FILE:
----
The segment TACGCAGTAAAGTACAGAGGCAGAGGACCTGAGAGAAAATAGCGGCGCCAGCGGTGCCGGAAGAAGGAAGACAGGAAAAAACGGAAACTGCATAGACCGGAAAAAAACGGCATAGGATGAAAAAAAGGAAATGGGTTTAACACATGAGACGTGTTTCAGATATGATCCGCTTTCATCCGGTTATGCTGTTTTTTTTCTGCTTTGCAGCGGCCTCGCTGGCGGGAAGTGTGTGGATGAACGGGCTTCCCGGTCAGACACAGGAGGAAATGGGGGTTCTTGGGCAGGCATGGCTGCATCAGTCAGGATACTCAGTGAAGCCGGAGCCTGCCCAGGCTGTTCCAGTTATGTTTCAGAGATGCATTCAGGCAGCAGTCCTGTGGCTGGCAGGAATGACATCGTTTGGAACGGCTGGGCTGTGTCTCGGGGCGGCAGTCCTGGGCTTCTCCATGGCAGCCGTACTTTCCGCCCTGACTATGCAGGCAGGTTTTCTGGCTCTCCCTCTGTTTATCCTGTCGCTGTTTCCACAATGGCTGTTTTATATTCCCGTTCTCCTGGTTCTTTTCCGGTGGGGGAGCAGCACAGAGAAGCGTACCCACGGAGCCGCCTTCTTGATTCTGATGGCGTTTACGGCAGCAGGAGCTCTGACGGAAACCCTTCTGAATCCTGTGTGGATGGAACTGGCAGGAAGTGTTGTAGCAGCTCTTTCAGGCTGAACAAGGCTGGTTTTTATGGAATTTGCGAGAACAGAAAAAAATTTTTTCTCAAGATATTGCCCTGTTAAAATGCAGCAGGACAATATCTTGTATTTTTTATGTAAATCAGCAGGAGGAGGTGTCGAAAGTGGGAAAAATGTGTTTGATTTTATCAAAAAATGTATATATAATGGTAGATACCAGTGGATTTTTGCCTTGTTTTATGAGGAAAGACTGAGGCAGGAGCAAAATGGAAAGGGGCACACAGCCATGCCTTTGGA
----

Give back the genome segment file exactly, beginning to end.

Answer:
The segment TACGCAGTAAAGTACAGAGGCAGAGGACCTGAGAGAAAATAGCGGCGCCAGCGGTGCCGGAAGAAGGAAGACAGGAAAAAACGGAAACTGCATAGACCGGAAAAAAACGGCATAGGATGAAAAAAAGGAAATGGGTTTAACACATGAGACGTGTTTCAGATATGATCCGCTTTCATCCGGTTATGCTGTTTTTTTTCTGCTTTGCAGCGGCCTCGCTGGCGGGAAGTGTGTGGATGAACGGGCTTCCCGGTCAGACACAGGAGGAAATGGGGGTTCTTGGGCAGGCATGGCTGCATCAGTCAGGATACTCAGTGAAGCCGGAGCCTGCCCAGGCTGTTCCAGTTATGTTTCAGAGATGCATTCAGGCAGCAGTCCTGTGGCTGGCAGGAATGACATCGTTTGGAACGGCTGGGCTGTGTCTCGGGGCGGCAGTCCTGGGCTTCTCCATGGCAGCCGTACTTTCCGCCCTGACTATGCAGGCAGGTTTTCTGGCTCTCCCTCTGTTTATCCTGTCGCTGTTTCCACAATGGCTGTTTTATATTCCCGTTCTCCTGGTTCTTTTCCGGTGGGGGAGCAGCACAGAGAAGCGTACCCACGGAGCCGCCTTCTTGATTCTGATGGCGTTTACGGCAGCAGGAGCTCTGACGGAAACCCTTCTGAATCCTGTGTGGATGGAACTGGCAGGAAGTGTTGTAGCAGCTCTTTCAGGCTGAACAAGGCTGGTTTTTATGGAATTTGCGAGAACAGAAAAAAATTTTTTCTCAAGATATTGCCCTGTTAAAATGCAGCAGGACAATATCTTGTATTTTTTATGTAAATCAGCAGGAGGAGGTGTCGAAAGTGGGAAAAATGTGTTTGATTTTATCAAAAAATGTATATATAATGGTAGATACCAGTGGATTTTTGCCTTGTTTTATGAGGAAAGACTGAGGCAGGAGCAAAATGGAAAGGGGCACACAGCCATGCCTTTGGA